• Contracts and Agreements: Any related document that impacts your tax liabilities.
  • Receipts for Deductible Expenses: Documentation for business-related expenses
  • Client Billing and Invoicing: Records of services provided; records of Accounts Receivable
  • Legal Documents: Any legal filings or documents relevant to tax positions
  • Records of Capital Transactions: Documents for any mergers, acquisitions, or sales of business assets

Professional service firms also have unique considerations. Because clients tend to take longer to pay, getting all your client billing in order – and getting a proper recognition of your revenue – is vital for full compliance with accounting standards and tax regulations. You may even have international tax considerations if your firm works with clients globally.

Lastly, there are special compliance needs for ethical law firm financial management. Perhaps most importantly, you’ll need to document how you’ve followed IOLTA program rules regarding client trust accounts. These concern the proper handling of interest earned on client accounts throughout a case.

6. Assessing and Planning for the Next Fiscal Year

Now that you’ve scanned every receipt, compiled every tax document, and reconciled every transaction, it’s time to evaluate your past performance and create reports. You should also use this time to set clear goals for next year.

We recommend carrying over your historical financial goals from previous years first, then modifying them with one of these proven goal-setting frameworks:

  • OKR: Stands for Objective and Key Results. In this system, your team will select 3-5 high-level objectives for the year. Then you set specific results and metrics to achieve within those top objectives.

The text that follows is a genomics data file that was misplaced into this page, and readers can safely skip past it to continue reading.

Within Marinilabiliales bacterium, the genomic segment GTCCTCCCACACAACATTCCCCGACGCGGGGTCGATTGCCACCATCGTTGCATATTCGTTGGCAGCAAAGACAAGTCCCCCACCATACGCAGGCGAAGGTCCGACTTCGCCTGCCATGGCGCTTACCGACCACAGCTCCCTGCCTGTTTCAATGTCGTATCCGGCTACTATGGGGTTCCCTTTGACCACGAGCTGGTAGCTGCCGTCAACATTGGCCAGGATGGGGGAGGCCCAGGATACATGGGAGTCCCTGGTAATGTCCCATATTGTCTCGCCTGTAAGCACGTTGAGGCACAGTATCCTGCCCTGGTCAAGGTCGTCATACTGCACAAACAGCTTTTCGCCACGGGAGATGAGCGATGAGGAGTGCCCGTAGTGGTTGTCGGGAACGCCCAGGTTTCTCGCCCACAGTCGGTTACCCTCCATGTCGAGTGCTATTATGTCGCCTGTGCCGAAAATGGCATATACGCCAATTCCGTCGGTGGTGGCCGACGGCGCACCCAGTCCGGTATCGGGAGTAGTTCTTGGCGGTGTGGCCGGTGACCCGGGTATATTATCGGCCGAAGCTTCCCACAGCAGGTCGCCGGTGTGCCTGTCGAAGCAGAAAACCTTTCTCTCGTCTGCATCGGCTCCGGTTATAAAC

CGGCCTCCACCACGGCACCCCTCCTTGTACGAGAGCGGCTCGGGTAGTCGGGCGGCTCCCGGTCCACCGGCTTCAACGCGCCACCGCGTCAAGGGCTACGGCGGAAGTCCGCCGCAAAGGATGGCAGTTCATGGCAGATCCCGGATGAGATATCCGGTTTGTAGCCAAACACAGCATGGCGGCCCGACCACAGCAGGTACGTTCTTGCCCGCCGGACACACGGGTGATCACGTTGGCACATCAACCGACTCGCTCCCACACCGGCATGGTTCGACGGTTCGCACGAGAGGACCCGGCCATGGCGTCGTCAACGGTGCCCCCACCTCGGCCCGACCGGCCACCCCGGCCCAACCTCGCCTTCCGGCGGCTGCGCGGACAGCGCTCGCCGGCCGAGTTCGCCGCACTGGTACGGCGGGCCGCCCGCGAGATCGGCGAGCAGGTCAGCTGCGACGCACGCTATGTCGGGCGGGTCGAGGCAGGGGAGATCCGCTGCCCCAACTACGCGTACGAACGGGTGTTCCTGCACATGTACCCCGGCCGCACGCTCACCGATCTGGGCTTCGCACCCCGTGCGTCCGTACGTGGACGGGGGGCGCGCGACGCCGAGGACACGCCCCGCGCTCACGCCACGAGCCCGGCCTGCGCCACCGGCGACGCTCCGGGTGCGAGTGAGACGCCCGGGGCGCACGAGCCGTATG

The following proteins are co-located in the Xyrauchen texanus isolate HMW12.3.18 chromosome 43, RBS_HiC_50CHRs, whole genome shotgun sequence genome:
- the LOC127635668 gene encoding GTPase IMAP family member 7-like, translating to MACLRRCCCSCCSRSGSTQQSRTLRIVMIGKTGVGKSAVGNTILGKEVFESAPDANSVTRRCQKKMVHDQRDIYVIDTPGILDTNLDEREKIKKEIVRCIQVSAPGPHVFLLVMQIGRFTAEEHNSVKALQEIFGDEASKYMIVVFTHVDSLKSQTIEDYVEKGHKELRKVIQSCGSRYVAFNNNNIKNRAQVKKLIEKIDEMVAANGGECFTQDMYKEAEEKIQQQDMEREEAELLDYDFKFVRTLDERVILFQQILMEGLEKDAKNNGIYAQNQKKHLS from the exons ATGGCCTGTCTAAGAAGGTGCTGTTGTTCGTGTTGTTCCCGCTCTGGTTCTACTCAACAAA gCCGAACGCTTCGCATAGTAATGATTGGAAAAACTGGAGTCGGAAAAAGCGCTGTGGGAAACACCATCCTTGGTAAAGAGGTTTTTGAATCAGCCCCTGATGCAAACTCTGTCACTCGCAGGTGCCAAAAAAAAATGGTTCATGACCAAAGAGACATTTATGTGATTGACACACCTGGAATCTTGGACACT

• SMART: First introduced in 1981, the SMART system requires every goal to be Specific, Measurable, Achievable, Realistic, and Time-Bound. This approach works well if you need to get more alignment on what your team should measure.
  • Backward Goals: With this model, you simply plan your fiscal end goal and then work backward. Studies have shown that “reverse” planning like this creates more motivation and gives people less anxiety about goal-setting!

In today’s evolving tech terrain, it’s also important to take evolving technology and training into account in next year’s budget. Legal and accounting software to enhance your efficiency, cybersecurity, and data management will set a strong foundation for the year ahead.

By incorporating a forward-thinking mindset into their planning process, accounting and law firms can position themselves for success in the next fiscal year and beyond.

QuickFee’s Tools for Streamlining Year-End Bookkeeping

For your firm’s continued health and growth, you should invest careful thought into your year-end financial close. And with the help of this year-end bookkeeping checklist, you’ll be well on your way to making the entire process simpler!

If you find yourself needing more support with year-end financial management, QuickFee can help. We offer easy online payment processing, a revolutionary client financing option, and time-saving practice management integrations for accounting and law firms.

Every part of the QuickFee platform is tailored to help your firm reduce manual work, track payments more effectively, and reduce aging Accounts Receivable. That way, you can rest easy at year-end, knowing your payments are covered.

For a more streamlined financial process, contact us today to schedule a quick demo!